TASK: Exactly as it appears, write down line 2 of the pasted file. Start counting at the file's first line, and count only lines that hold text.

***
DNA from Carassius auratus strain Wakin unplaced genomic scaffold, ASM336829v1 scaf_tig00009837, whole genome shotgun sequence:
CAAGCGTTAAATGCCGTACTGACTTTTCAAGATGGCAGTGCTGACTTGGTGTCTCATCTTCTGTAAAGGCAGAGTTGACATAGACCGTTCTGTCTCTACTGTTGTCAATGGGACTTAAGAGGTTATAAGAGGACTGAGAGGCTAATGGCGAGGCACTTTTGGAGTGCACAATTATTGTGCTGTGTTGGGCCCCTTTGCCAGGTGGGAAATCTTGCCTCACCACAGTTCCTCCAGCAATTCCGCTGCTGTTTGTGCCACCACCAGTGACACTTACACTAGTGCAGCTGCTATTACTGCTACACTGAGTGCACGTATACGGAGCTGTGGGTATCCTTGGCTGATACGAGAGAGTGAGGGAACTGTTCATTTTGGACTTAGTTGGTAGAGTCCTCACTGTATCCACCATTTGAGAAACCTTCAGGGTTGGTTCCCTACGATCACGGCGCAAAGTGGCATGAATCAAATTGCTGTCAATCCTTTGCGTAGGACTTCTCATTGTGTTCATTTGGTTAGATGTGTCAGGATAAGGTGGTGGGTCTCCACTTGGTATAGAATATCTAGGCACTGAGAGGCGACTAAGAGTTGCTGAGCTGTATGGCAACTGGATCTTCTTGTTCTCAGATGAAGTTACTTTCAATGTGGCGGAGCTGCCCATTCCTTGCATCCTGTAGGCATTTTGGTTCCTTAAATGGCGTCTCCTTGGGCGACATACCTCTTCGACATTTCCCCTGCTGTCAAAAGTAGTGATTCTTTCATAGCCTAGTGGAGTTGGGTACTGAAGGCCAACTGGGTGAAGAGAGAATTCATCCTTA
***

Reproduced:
CAAGCGTTAAATGCCGTACTGACTTTTCAAGATGGCAGTGCTGACTTGGTGTCTCATCTTCTGTAAAGGCAGAGTTGACATAGACCGTTCTGTCTCTACTGTTGTCAATGGGACTTAAGAGGTTATAAGAGGACTGAGAGGCTAATGGCGAGGCACTTTTGGAGTGCACAATTATTGTGCTGTGTTGGGCCCCTTTGCCAGGTGGGAAATCTTGCCTCACCACAGTTCCTCCAGCAATTCCGCTGCTGTTTGTGCCACCACCAGTGACACTTACACTAGTGCAGCTGCTATTACTGCTACACTGAGTGCACGTATACGGAGCTGTGGGTATCCTTGGCTGATACGAGAGAGTGAGGGAACTGTTCATTTTGGACTTAGTTGGTAGAGTCCTCACTGTATCCACCATTTGAGAAACCTTCAGGGTTGGTTCCCTACGATCACGGCGCAAAGTGGCATGAATCAAATTGCTGTCAATCCTTTGCGTAGGACTTCTCATTGTGTTCATTTGGTTAGATGTGTCAGGATAAGGTGGTGGGTCTCCACTTGGTATAGAATATCTAGGCACTGAGAGGCGACTAAGAGTTGCTGAGCTGTATGGCAACTGGATCTTCTTGTTCTCAGATGAAGTTACTTTCAATGTGGCGGAGCTGCCCATTCCTTGCATCCTGTAGGCATTTTGGTTCCTTAAATGGCGTCTCCTTGGGCGACATACCTCTTCGACATTTCCCCTGCTGTCAAAAGTAGTGATTCTTTCATAGCCTAGTGGAGTTGGGTACTGAAGGCCAACTGGGTGAAGAGAGAATTCATCCTTA